High-res audio and noise cancelling technology make for an impressive audio set up as well. I keep finding myself plugging my headphones into the laptop for time with Spotify even though my phone is sat even closer on the desk.
It's just a more enjoyable experience and noise cancelling is a big bonus to cut out the environment around me.
Sony's betting big on another element to its tablet range this year: making it into a laptop rival. Initially I was nonplussed by the idea - after all, the brand made the same device this time lat year, yet didn't actually launch it properly throughout Europe.
This time around things look like they might be a little different though, as the Xperia Z4 Tablet's OS has been imbued with something that, well, basically comes straight from Windows. (The old, good, version of Windows, not the multi-tiled confusion of Windows 8.)
Clip in the Bluetooth keyboard (the dock connector has been removed to help make it thinner, so it's all wireless here) and a taskbar springs up at the bottom of the display, with icons for the open apps making it easy to flip between tasks.
There's even a pop-up menu in the right-hand corner that lets you get to apps, with the most commonly used there too. You might even say it's a good menu to start with. A start menu. Wait...
To make it easier to open said apps (there's nothing worse when typing into a tablet than when you have to stop and tap the screen) there's a trackpad on the keyboard which brings a mouse cursor into the Android mix. However it's not the best in terms of quality feel - it's rough and feels rather plastic.
In fact, the whole keyboard doesn't really scream quality, and while I've not been given a price for either the tablet or the keyboard accessory, there's a worry that it's going to be rather expensive given how much they've been in the past (well over £100).
There's also the issue of balance. When placed on a desk the screen folds up nicely and the keyboard (which has a decent travel on the keys, if a little plastic-built again) is easy to use. But move it to the lap, which is where I use a lot of keyboard-imbued tablets, and the Z4 Tablet's weight causes it to topple backwards.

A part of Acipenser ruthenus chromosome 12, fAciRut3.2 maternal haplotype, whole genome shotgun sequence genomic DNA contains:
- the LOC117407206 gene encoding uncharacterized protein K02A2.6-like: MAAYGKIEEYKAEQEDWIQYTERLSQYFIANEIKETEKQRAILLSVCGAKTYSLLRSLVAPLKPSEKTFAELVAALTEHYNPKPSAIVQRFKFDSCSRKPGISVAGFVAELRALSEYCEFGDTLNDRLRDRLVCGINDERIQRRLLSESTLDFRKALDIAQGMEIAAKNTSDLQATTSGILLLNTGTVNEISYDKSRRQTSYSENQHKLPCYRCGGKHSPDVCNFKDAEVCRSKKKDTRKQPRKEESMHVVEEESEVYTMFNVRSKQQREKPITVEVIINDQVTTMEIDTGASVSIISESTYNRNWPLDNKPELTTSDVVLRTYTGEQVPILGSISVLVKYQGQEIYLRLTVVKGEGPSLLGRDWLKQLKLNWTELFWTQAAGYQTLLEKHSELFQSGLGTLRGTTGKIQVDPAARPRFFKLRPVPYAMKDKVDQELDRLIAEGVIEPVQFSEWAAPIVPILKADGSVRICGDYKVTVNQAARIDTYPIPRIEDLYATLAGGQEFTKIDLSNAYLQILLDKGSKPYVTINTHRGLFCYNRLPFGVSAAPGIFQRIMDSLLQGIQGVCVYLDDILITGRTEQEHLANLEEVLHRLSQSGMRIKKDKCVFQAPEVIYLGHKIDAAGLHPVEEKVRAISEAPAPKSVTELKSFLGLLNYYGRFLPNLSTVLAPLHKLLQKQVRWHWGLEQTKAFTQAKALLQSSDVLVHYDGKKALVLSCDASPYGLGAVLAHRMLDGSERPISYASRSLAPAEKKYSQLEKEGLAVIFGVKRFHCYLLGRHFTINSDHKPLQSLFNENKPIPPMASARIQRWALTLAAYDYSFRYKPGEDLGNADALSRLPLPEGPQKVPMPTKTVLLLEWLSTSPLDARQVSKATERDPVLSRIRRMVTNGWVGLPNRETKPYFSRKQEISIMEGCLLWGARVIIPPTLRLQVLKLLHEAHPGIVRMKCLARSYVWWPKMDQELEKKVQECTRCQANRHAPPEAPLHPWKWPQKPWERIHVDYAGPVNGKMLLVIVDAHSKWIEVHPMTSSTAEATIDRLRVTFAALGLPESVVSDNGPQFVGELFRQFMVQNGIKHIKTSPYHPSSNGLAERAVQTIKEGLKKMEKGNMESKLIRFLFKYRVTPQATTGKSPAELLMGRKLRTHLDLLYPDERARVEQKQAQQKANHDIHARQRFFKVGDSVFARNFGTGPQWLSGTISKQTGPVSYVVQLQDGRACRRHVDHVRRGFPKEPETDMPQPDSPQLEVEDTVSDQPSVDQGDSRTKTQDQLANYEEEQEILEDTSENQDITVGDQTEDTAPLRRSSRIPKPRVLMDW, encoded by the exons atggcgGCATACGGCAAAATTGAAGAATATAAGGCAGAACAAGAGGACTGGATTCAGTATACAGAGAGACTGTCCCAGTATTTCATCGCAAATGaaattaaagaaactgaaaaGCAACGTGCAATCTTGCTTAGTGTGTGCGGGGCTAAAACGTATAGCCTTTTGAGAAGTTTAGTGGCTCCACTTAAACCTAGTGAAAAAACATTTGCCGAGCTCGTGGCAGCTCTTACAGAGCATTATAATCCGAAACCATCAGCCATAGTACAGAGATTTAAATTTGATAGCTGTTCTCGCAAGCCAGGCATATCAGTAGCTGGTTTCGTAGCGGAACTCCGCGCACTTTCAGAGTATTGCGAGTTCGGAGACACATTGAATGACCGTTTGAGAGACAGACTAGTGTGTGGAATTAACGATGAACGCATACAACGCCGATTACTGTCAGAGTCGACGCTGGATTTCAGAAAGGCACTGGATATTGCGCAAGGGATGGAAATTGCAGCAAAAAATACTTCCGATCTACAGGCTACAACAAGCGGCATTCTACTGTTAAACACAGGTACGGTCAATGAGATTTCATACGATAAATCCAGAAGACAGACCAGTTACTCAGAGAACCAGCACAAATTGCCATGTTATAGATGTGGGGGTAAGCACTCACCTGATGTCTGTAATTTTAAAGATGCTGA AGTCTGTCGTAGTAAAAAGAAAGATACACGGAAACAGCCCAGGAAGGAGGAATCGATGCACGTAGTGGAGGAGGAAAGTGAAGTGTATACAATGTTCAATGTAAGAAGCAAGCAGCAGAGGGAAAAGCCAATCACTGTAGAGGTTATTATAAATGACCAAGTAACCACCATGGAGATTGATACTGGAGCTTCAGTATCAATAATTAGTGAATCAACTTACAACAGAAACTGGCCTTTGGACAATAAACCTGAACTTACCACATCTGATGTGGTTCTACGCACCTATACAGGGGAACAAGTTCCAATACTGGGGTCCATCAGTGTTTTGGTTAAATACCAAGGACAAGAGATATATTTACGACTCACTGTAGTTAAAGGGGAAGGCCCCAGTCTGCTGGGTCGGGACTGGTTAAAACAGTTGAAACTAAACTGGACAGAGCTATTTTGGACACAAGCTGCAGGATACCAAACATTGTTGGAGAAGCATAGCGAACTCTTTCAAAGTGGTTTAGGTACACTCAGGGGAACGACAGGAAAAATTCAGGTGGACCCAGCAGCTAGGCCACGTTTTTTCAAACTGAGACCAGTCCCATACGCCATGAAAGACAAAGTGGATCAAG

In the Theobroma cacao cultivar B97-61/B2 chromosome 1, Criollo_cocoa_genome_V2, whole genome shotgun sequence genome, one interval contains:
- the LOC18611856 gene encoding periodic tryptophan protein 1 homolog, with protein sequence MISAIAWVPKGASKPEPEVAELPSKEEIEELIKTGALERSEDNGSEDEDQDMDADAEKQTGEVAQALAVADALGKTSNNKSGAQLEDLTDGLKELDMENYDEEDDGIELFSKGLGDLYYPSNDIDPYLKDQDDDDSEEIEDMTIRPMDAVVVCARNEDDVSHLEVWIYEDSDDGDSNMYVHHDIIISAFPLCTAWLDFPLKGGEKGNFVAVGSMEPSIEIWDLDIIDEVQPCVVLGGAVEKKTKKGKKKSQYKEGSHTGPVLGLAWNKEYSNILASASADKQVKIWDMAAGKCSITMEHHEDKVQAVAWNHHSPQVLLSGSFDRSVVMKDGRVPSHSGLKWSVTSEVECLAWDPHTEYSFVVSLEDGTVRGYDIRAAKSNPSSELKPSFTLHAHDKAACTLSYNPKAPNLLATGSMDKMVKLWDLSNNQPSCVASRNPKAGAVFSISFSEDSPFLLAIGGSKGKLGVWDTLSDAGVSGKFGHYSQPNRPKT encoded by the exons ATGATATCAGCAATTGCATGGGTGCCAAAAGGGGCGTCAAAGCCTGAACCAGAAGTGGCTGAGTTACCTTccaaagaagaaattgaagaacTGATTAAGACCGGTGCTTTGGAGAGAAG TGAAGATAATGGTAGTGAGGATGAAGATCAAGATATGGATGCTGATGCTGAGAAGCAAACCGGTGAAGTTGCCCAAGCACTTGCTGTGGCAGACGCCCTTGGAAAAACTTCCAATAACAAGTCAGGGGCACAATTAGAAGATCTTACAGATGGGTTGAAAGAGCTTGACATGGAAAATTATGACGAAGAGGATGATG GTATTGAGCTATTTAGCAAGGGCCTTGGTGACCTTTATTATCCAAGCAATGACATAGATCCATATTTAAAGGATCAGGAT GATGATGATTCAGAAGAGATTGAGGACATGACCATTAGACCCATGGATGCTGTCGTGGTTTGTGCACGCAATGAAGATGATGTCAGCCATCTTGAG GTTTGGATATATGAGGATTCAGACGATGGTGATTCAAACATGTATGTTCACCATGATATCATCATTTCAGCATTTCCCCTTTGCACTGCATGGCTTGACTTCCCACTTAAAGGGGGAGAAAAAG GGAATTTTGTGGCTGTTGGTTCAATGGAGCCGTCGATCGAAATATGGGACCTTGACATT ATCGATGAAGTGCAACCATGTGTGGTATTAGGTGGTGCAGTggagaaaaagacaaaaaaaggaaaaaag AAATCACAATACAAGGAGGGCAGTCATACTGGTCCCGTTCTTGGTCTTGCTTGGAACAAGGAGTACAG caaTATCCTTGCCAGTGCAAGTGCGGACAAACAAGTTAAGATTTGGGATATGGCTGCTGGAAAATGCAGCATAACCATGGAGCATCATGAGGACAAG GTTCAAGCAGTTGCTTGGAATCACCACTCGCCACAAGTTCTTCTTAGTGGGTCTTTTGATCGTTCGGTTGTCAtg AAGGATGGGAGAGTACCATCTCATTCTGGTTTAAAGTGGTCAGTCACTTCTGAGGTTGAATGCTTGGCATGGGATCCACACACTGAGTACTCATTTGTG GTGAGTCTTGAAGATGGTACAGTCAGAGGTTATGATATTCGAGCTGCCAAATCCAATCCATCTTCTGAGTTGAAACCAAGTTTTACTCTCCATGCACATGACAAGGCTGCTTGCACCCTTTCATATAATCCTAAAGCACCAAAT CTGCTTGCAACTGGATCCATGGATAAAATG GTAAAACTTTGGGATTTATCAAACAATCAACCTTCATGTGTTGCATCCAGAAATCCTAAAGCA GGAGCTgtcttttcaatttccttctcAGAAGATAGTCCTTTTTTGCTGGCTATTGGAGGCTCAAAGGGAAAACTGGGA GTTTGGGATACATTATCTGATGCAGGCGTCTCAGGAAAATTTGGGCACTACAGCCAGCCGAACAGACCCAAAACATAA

It's not a terrible accessory, and it's got the nice 'power-user' taskbar and start menu combo to make it really clean to use. Plus dedicated keys, such as directional buttons, a home key and an option to show all open apps really make it quick to use when you work out where everything is positioned.
The Sony Xperia Z4 tablet is a really great swcixw. It's easily going to scream into second place in the race for best tablet, and will be streets ahead in the league table of best Android tablets.
It's got a lovely screen, lightweight design, all the Sony elements you'd look for and the right power combination to keep it at the forefront of slate technology for a few years, which is how long users will have it for.
The issue that it has to overcome - and there's not a lot Sony can do about this - is that Android still trails iOS for dedicated tablet apps. The ecosystem for the iPad is such that no matter how much stuff you can do with the Android version, unless there's something very specific you're looking for the Apple tablet is generally the better choice.
I like what Sony's doing with the 'business' interface with the keyboard - we need more things that help a slate be a real rival to the laptop. You'll have to download the Google suite of word processing / spreadsheets apps (Apple's office apps are superior and free too though) but that's all you'll need to get working on the go.
As for a release date there's still quite a wait as it won't be launching until June 2015 – but that is a worldwide date so there's not much waiting around in certain markets.
Pricing details are a little harder to come by at the moment but we can expect the Xperia Z4 Tablet to be a little hard on your purse strings.
The original Xperia Z2 Tablet cost £399 for the lowest storage version whilst the Xperia Z3 Compact Tablet came out at £299 for the lowest version. We can expect the price to jump back up to the £400 mark and maybe a little extra this time around but we've got a bit of a wait to officially find out.